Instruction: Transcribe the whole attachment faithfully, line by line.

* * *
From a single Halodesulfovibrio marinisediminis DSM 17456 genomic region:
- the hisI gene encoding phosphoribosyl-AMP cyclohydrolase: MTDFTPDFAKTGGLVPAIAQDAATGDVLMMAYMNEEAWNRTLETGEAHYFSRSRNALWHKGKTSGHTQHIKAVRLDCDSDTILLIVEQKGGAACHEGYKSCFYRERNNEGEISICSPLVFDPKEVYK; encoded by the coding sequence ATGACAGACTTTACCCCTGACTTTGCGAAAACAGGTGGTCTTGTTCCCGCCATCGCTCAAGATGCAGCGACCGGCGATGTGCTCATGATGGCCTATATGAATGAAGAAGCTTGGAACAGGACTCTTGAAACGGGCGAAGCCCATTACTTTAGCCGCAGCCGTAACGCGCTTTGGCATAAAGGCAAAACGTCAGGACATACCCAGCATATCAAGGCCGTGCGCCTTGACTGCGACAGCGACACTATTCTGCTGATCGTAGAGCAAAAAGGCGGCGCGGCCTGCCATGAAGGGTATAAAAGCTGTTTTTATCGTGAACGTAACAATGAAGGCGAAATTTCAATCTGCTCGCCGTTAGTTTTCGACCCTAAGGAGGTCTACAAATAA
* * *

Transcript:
From a single Halodesulfovibrio marinisediminis DSM 17456 genomic region:
- the hisI gene encoding phosphoribosyl-AMP cyclohydrolase: MTDFTPDFAKTGGLVPAIAQDAATGDVLMMAYMNEEAWNRTLETGEAHYFSRSRNALWHKGKTSGHTQHIKAVRLDCDSDTILLIVEQKGGAACHEGYKSCFYRERNNEGEISICSPLVFDPKEVYK; encoded by the coding sequence ATGACAGACTTTACCCCTGACTTTGCGAAAACAGGTGGTCTTGTTCCCGCCATCGCTCAAGATGCAGCGACCGGCGATGTGCTCATGATGGCCTATATGAATGAAGAAGCTTGGAACAGGACTCTTGAAACGGGCGAAGCCCATTACTTTAGCCGCAGCCGTAACGCGCTTTGGCATAAAGGCAAAACGTCAGGACATACCCAGCATATCAAGGCCGTGCGCCTTGACTGCGACAGCGACACTATTCTGCTGATCGTAGAGCAAAAAGGCGGCGCGGCCTGCCATGAAGGGTATAAAAGCTGTTTTTATCGTGAACGTAACAATGAAGGCGAAATTTCAATCTGCTCGCCGTTAGTTTTCGACCCTAAGGAGGTCTACAAATAA